April 2nd is Walk to Work day. For those of us living in Los Angeles, or any other metropolitan, walking to work is not always an option. Can you imagine living in the hills and walking to work down in the valley? Or living in the valley and walking to the city? Honestly just thinking of that makes me laugh.


We do what we can and on a day like this, we try to think of other ways to honor this day. Walking can help get your heart pumping, burn calories and clear the mind…all great things to do any day of the week.

As a pediatric OT, when I saw Walk to Work day, I automatically thought of the stages of walking. We often take walking and movement in general for granted because we are so young when we are learning these skills that we don’t remember how difficult they really are to master. But, if you think about it, walking for a baby is a huge achievement that takes balance, strength, coordination and confidence.

Milestones before Walking

When developmental professionals look at a child’s gross motor development, we are not only looking at movement or how a child physically moves from one location to another. At first, we are looking at static postures such as tummy time, sitting, quadruped (up on all fours), kneeling, standing and squatting.

As a child masters these static postures, they slowly learn how to move into and out of positions independently. This is when we OTs and PTs start to get excited and begin to get ready for the movement.

A Quick Soap Box Statement

I will say this only once during this blog…CRAWLING is EXTERMELY important to a child’s development. You will find some doctors and developmental professionals that will tell you it’s no big deal if your child does not crawl and instead goes right to walking.

I am in complete disagreement with this.

Among many other benefits, crawling offers a child a chance to develop their bilateral coordination skills (using both sides of the body in opposition to one another). Bilateral coordination activates the part of the brain that allows the right and left hemisphere to communicate with one another. These coordination skills become important as a child grows and learns to do things such as button a shirt, cut a piece of paper and participate in sports.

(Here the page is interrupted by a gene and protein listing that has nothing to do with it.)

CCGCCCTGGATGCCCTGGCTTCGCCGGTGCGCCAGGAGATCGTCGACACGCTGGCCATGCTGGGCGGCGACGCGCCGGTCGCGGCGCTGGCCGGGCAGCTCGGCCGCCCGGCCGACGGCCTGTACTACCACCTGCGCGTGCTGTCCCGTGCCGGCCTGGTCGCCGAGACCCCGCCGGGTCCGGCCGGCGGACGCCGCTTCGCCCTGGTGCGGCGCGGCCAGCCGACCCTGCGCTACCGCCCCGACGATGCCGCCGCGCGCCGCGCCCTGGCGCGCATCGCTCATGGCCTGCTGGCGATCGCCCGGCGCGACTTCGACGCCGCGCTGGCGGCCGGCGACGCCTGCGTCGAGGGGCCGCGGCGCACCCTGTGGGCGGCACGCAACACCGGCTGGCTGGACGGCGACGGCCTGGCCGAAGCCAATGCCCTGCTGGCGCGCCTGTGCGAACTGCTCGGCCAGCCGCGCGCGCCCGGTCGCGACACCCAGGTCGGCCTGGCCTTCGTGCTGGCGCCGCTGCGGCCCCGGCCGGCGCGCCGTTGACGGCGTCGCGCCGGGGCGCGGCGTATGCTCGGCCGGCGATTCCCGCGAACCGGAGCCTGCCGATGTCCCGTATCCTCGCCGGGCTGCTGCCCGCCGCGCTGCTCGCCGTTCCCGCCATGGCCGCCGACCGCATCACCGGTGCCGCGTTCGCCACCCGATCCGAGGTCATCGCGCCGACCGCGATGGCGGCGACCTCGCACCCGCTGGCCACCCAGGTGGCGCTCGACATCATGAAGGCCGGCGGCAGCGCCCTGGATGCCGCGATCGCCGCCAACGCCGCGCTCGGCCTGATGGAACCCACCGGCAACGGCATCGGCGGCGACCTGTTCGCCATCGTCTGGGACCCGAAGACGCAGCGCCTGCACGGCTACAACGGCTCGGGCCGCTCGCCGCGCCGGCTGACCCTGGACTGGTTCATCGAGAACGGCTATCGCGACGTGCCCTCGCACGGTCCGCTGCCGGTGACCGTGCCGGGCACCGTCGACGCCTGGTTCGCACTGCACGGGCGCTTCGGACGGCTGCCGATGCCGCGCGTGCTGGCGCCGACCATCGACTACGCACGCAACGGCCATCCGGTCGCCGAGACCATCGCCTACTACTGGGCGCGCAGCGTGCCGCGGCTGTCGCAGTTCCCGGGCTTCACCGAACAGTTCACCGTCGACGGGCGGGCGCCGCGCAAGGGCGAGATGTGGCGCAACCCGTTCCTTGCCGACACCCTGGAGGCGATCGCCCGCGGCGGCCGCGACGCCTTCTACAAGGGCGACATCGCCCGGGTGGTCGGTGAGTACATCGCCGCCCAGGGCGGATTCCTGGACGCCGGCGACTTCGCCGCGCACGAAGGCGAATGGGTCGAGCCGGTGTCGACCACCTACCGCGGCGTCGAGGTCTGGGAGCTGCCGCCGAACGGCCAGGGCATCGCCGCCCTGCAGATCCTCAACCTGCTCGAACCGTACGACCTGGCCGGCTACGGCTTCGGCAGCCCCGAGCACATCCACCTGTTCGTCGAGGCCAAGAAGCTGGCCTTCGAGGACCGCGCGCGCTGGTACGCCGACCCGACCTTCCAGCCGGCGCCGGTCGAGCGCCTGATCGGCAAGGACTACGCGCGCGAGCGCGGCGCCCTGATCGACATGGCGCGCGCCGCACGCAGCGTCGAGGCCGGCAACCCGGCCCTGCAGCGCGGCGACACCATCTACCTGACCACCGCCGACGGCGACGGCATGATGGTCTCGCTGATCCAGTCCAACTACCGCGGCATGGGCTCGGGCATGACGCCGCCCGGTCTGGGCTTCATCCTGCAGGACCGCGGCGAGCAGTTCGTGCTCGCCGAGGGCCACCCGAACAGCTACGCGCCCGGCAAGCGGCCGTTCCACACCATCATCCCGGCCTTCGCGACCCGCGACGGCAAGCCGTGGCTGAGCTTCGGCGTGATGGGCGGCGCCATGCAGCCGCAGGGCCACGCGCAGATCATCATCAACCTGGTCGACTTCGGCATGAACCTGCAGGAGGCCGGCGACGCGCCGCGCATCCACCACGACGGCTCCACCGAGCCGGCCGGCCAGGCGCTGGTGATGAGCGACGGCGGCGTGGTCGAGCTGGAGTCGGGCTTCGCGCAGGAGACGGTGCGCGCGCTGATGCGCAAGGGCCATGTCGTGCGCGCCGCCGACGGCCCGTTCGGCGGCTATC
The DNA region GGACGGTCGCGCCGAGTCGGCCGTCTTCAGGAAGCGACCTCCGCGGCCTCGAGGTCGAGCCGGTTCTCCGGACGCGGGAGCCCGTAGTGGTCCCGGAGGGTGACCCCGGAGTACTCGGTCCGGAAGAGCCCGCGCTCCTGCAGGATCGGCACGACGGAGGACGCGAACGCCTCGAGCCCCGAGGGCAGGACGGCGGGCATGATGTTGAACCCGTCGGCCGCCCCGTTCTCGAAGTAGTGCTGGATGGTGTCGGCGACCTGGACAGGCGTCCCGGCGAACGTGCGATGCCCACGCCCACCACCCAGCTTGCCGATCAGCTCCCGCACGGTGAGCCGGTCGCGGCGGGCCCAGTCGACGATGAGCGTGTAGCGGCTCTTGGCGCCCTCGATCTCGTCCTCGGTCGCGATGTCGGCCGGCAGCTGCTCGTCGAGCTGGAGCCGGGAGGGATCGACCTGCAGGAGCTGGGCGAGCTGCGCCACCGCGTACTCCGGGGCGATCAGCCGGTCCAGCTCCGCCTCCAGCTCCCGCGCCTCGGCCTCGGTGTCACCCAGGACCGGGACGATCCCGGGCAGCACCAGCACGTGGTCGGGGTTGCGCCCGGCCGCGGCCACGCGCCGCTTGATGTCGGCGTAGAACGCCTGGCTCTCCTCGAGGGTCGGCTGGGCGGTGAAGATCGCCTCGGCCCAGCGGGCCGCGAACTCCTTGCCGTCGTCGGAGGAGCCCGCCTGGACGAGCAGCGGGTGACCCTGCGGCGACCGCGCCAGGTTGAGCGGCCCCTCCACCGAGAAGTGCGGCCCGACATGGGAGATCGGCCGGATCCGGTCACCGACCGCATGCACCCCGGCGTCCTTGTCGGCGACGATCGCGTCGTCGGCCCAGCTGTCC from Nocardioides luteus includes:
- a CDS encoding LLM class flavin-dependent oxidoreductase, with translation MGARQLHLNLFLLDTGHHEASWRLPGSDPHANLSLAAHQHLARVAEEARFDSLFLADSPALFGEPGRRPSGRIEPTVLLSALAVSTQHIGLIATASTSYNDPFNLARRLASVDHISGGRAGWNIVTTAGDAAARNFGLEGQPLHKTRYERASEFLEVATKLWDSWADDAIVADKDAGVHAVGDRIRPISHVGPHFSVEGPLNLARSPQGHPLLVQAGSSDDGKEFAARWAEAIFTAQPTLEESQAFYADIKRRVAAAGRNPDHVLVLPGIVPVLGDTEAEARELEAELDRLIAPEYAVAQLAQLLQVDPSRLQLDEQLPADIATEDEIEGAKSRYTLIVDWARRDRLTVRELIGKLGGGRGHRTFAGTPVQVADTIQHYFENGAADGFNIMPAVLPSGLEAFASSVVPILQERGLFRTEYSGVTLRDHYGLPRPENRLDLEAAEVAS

Bottom line…children should crawl.


Stages of Walking

So, now that we know that walking doesn’t just ‘happen’, what stages does a child progress though before they are considered a walker?

Pulling to Stand: this occurs when a child uses a piece of furniture (or mom/dad/caregiver) to assist them in pulling themselves up to a standing position. Their leg muscles are strengthening and their coordination – both to pull up and to lower down without crashing – is developing.

Cruising: this happens when a child holds on to other objects while ‘walking’. They start by leaning one way, then the other, demonstrating that they are learning how to shift their weight and balance. Suddenly, on little sideways step will happen, providing a sense of awe, curiosity and pride. From here, the child is now moving around any piece of furniture (and again, mom/dad/caregiver) that will provide them with a solid base.

Walking with assistance: during this phase a child has a good enough sense of balance to stand on their own. Some turn to a push toy (a play shopping cart or stroller), others use their own stroller or the hand of an adult to provide them with the confidence they will need to push forward and walk independently.

Walking: this final step happens and everyone is amazed. In our house, a child isn’t walking until they take 5 consecutive steps before they fall down. At this point a child has enough strength and coordination to balance on one foot while propelling the other forward to take a step.

Are They Finally Walking?

Remember that just because your child has taken their first step does not mean they are walking.  Your child may continue to crawl for a couple of weeks after taking their first steps. My own mother frequently tells the story of how I took my first steps just before my first birthday so she ran out and bought me new shoes for my birthday party. Did I run around my party and show off my walking skills? Of course not. I sat in a chair for most of the party pulling at the shoes that were placed on my feet.

A child’s personality can have a lot of influence over when they begin to walk. For example, my daughter, P, was 15 months old before she took her first steps. She’s very much the “I’m-going-to-wait-until-I-know-that-I can-do-something-perfectly-before-I-attempt-it” kind of child. My son, T, on the other hand was walking – more like running – at 11 months…he just goes for it.

No matter how old your child is, you can always encourage them to participate in the stages of walking. Are they interested in pulling to stand? Why not move all of the toys off of the floor and put them on the couch or a chair? Have they mastered pulling to stand? Maybe it’s time to move that toy just out of their reach so that they have to cruise along the furniture to get it.

If you believe that your child is experiencing difficulty moving through the stages of walking, talk to your pediatrician or contact a pediatric physical therapist.

Most importantly, encourage your child. Be supportive and excited for all of these little transitions that they are moving through. These are a BIG deal, so celebrate them with your child. J